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Having won the war in Syria, al-Assad is plunged into economic difficulties

Most Syrians now spend their days finding fuel to cook and heat their homes, and waiting in line for rationed pita. Power cuts are constant, with some areas receiving only a few hours of electricity a day, barely enough for people to keep their cell phones charged.

Desperate women have started selling their hair to feed their families.

“I had to sell my hair or my body,” a mother of three said recently at a hairdressing salon near Damascus, speaking on condition of anonymity, like others interviewed for this article, for fear. to be arrested.

Her husband, a carpenter, was ill and was only employed sporadically, she said, and she needed fuel oil for the house and winter coats for her children.

With the $ 55 she received for her hair, which will be used to make wigs, she bought two gallons of heating oil, clothes for her children and a roast chicken, the first her family has tasted in three. month.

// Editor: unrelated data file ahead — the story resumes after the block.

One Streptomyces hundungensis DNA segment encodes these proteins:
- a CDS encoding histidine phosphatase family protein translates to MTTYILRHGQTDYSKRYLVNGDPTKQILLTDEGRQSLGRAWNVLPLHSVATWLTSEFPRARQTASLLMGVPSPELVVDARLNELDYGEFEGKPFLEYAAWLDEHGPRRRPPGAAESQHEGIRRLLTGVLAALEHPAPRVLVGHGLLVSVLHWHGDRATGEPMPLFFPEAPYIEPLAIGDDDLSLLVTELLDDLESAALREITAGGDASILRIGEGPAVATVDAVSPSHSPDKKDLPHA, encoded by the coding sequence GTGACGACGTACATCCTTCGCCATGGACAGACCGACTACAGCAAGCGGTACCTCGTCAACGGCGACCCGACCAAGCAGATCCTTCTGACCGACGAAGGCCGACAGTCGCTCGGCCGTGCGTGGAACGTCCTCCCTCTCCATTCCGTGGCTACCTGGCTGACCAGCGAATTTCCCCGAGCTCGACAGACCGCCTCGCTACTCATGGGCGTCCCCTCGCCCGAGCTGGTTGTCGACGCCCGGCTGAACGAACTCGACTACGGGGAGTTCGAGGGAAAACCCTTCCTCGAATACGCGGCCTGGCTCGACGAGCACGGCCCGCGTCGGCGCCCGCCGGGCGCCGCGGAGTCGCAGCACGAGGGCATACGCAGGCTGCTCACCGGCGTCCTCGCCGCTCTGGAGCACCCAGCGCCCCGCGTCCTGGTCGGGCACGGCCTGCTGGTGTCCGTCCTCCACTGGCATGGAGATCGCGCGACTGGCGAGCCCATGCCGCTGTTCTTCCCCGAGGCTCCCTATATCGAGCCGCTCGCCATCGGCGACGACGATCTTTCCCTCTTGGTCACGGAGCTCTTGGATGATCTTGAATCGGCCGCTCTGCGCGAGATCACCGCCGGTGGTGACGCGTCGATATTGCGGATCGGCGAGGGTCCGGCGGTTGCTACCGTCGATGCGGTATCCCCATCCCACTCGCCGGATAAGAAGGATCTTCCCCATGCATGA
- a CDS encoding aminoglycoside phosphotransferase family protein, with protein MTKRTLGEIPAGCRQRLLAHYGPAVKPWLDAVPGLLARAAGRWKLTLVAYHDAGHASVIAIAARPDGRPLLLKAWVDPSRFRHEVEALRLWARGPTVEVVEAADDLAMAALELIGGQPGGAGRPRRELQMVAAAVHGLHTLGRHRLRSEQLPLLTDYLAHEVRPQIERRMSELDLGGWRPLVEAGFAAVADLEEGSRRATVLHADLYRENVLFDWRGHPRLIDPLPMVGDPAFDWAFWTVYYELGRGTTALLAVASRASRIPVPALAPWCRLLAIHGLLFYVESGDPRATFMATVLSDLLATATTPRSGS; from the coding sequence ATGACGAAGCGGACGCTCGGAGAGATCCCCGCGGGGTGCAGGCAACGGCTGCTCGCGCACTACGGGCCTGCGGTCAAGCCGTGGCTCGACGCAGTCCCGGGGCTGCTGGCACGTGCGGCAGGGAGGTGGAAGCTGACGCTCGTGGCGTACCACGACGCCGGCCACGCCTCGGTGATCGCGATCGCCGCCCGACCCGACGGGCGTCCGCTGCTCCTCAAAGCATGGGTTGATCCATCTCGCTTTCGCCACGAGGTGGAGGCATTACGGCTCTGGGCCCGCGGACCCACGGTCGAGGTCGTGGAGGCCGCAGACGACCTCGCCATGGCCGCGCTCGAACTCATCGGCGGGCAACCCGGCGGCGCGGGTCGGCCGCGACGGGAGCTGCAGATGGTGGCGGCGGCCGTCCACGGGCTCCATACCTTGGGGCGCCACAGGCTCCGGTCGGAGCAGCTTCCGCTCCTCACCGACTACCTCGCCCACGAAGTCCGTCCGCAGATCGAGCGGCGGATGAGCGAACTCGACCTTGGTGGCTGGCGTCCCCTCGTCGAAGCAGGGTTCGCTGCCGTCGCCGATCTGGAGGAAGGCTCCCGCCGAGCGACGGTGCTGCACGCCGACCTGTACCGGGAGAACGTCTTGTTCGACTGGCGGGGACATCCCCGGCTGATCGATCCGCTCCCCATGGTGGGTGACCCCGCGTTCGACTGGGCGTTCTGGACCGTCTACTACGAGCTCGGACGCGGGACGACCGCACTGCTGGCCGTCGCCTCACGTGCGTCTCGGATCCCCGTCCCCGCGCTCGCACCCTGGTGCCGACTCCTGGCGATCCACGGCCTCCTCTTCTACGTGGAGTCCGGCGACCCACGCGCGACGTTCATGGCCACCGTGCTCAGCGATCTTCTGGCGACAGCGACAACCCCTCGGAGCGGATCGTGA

She cried in shame for two days afterward.

The decline in the currency means doctors now earn the equivalent of less than $ 50 per month. The head of the doctors’ union said recently that many were going to work abroad, in Sudan and Somalia, among the few countries that allow easy entry for Syrians but none of which have strong economies. Other professionals earn much less.

“People’s concern, more than anything else, is food and fuel,” said a musician from Damascus. “Everything is unusually expensive and people are terrified of opening their mouths.”

The causes are multiple and overlapping: widespread damage and displacement due to war; sweep away western sanctions on the government and associates of Mr. al-Assad; a bank collapse in neighboring Lebanon, where rich Syrians kept their money; and lockdowns to fight the coronavirus.

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